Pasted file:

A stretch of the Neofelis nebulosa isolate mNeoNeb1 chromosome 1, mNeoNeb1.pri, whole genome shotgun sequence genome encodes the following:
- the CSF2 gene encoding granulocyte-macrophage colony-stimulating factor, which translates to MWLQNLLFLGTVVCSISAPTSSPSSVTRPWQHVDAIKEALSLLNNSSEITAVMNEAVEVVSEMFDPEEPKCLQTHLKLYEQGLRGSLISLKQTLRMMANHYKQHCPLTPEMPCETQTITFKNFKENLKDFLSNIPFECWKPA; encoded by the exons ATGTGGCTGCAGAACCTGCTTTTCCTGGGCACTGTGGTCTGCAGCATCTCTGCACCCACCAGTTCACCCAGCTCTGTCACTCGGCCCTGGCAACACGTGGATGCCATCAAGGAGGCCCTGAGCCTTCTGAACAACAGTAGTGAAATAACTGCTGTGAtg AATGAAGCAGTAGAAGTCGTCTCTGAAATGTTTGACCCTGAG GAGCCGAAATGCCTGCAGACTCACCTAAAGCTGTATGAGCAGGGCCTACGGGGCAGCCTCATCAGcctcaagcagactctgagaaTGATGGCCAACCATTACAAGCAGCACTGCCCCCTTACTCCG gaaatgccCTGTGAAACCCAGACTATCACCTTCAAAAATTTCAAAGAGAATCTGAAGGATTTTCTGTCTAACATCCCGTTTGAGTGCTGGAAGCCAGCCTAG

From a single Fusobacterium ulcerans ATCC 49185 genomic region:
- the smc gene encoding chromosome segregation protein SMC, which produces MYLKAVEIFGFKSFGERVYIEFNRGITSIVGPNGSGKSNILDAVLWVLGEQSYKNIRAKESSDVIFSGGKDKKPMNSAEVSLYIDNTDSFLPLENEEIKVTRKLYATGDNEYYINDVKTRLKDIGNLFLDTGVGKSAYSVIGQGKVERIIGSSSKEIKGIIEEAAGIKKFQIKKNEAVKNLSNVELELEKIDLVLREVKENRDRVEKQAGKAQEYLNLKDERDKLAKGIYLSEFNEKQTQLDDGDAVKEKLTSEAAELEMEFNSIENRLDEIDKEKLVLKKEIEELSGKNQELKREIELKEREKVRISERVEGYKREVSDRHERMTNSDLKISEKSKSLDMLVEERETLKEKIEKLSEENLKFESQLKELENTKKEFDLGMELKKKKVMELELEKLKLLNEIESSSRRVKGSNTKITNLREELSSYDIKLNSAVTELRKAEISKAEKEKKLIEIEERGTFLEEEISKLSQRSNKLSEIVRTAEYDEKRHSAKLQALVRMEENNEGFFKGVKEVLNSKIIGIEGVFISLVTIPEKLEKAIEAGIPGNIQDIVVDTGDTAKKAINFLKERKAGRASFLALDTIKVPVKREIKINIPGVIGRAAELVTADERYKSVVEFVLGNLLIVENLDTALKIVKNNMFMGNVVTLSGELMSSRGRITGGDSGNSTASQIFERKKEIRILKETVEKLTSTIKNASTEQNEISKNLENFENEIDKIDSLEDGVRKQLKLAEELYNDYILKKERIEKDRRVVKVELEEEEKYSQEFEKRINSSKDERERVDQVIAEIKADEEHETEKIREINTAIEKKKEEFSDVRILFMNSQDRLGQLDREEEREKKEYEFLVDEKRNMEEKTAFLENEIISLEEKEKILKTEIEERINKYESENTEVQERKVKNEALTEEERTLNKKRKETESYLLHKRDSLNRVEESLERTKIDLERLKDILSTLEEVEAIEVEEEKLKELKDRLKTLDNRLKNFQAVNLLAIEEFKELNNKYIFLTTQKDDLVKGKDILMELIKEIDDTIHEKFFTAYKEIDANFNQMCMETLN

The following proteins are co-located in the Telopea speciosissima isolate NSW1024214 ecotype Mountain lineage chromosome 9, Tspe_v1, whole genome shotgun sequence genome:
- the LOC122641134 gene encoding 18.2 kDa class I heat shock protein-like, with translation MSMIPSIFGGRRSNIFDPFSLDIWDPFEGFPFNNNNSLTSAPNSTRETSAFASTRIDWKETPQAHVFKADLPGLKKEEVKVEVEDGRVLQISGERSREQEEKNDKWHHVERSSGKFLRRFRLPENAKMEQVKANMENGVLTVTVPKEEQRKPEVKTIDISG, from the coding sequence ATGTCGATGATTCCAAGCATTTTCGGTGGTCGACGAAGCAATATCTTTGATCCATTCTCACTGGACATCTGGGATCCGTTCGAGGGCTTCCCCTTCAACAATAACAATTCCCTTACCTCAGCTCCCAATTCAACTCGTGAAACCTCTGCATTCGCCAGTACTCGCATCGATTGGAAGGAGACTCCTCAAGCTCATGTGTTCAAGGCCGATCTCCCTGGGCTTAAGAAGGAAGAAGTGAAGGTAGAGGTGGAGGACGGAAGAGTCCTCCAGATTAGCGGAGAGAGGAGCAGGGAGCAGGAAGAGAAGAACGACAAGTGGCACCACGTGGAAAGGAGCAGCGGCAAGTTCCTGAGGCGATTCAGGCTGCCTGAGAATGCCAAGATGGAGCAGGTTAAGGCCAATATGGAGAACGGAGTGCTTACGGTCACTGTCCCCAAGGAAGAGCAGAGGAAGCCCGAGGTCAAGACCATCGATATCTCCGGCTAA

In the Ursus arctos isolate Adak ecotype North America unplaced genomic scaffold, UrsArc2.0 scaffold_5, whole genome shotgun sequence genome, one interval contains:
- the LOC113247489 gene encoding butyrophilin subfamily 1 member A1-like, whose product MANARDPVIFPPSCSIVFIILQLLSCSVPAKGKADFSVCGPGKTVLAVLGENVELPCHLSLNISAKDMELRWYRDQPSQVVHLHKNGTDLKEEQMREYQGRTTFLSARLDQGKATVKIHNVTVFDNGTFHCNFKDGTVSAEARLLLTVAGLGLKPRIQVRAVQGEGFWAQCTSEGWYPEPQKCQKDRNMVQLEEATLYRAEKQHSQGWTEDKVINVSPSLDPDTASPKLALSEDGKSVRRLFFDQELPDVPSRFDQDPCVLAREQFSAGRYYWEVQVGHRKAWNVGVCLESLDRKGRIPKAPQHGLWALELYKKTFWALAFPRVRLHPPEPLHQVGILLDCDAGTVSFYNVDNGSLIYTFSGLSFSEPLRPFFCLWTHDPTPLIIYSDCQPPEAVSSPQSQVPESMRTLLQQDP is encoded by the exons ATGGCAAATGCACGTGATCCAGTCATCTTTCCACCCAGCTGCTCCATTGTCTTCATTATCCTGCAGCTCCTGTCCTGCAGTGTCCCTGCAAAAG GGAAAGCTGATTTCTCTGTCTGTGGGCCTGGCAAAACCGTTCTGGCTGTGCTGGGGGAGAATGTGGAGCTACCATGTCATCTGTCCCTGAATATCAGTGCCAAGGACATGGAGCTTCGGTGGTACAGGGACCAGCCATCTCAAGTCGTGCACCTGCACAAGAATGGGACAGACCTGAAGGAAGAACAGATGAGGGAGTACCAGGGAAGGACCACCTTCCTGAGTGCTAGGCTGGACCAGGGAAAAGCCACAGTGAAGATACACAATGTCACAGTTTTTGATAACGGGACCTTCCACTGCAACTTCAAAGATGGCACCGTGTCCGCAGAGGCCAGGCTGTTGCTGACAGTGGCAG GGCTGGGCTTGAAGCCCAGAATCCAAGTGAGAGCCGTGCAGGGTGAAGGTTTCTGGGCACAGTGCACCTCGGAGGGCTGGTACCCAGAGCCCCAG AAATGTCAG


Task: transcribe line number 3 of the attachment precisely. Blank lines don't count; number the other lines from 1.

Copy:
From a single Fusobacterium ulcerans ATCC 49185 genomic region: